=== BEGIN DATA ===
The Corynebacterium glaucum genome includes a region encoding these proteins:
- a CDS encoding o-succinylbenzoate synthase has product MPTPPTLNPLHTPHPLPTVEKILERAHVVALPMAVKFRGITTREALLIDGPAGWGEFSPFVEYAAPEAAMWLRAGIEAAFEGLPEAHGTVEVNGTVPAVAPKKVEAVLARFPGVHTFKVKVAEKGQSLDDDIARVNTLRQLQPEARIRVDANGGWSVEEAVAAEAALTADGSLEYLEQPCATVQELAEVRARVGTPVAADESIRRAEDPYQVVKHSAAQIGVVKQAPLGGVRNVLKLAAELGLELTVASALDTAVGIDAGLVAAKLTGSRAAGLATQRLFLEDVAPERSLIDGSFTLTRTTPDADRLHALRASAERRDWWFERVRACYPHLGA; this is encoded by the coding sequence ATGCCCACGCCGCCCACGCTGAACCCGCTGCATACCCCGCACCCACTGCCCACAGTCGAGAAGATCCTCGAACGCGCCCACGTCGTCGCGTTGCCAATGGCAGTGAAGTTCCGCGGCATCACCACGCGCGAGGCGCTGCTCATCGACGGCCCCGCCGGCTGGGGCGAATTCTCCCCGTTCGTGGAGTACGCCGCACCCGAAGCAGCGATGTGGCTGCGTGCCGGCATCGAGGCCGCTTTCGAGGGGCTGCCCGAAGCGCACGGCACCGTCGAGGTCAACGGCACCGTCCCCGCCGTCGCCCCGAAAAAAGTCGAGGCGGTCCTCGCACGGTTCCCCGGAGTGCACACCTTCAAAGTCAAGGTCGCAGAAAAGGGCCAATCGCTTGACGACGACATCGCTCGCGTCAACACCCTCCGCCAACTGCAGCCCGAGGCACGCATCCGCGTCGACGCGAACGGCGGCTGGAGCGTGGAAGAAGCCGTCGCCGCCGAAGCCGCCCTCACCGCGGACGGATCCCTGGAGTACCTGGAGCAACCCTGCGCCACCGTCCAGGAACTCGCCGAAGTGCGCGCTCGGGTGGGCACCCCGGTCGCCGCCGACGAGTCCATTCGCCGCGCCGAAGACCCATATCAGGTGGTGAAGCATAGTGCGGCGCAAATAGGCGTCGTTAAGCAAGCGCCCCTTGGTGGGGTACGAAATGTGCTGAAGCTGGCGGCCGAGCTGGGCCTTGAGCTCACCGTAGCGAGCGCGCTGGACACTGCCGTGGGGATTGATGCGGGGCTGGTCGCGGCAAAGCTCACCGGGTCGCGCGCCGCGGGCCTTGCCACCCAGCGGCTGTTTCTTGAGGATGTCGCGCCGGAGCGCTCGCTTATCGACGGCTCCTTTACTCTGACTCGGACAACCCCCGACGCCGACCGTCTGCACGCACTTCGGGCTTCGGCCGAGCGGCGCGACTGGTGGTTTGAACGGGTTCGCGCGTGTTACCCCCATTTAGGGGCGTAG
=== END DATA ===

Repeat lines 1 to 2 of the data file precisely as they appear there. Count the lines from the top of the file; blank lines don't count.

The Corynebacterium glaucum genome includes a region encoding these proteins:
- a CDS encoding o-succinylbenzoate synthase has product MPTPPTLNPLHTPHPLPTVEKILERAHVVALPMAVKFRGITTREALLIDGPAGWGEFSPFVEYAAPEAAMWLRAGIEAAFEGLPEAHGTVEVNGTVPAVAPKKVEAVLARFPGVHTFKVKVAEKGQSLDDDIARVNTLRQLQPEARIRVDANGGWSVEEAVAAEAALTADGSLEYLEQPCATVQELAEVRARVGTPVAADESIRRAEDPYQVVKHSAAQIGVVKQAPLGGVRNVLKLAAELGLELTVASALDTAVGIDAGLVAAKLTGSRAAGLATQRLFLEDVAPERSLIDGSFTLTRTTPDADRLHALRASAERRDWWFERVRACYPHLGA; this is encoded by the coding sequence ATGCCCACGCCGCCCACGCTGAACCCGCTGCATACCCCGCACCCACTGCCCACAGTCGAGAAGATCCTCGAACGCGCCCACGTCGTCGCGTTGCCAATGGCAGTGAAGTTCCGCGGCATCACCACGCGCGAGGCGCTGCTCATCGACGGCCCCGCCGGCTGGGGCGAATTCTCCCCGTTCGTGGAGTACGCCGCACCCGAAGCAGCGATGTGGCTGCGTGCCGGCATCGAGGCCGCTTTCGAGGGGCTGCCCGAAGCGCACGGCACCGTCGAGGTCAACGGCACCGTCCCCGCCGTCGCCCCGAAAAAAGTCGAGGCGGTCCTCGCACGGTTCCCCGGAGTGCACACCTTCAAAGTCAAGGTCGCAGAAAAGGGCCAATCGCTTGACGACGACATCGCTCGCGTCAACACCCTCCGCCAACTGCAGCCCGAGGCACGCATCCGCGTCGACGCGAACGGCGGCTGGAGCGTGGAAGAAGCCGTCGCCGCCGAAGCCGCCCTCACCGCGGACGGATCCCTGGAGTACCTGGAGCAACCCTGCGCCACCGTCCAGGAACTCGCCGAAGTGCGCGCTCGGGTGGGCACCCCGGTCGCCGCCGACGAGTCCATTCGCCGCGCCGAAGACCCATATCAGGTGGTGAAGCATAGTGCGGCGCAAATAGGCGTCGTTAAGCAAGCGCCCCTTGGTGGGGTACGAAATGTGCTGAAGCTGGCGGCCGAGCTGGGCCTTGAGCTCACCGTAGCGAGCGCGCTGGACACTGCCGTGGGGATTGATGCGGGGCTGGTCGCGGCAAAGCTCACCGGGTCGCGCGCCGCGGGCCTTGCCACCCAGCGGCTGTTTCTTGAGGATGTCGCGCCGGAGCGCTCGCTTATCGACGGCTCCTTTACTCTGACTCGGACAACCCCCGACGCCGACCGTCTGCACGCACTTCGGGCTTCGGCCGAGCGGCGCGACTGGTGGTTTGAACGGGTTCGCGCGTGTTACCCCCATTTAGGGGCGTAG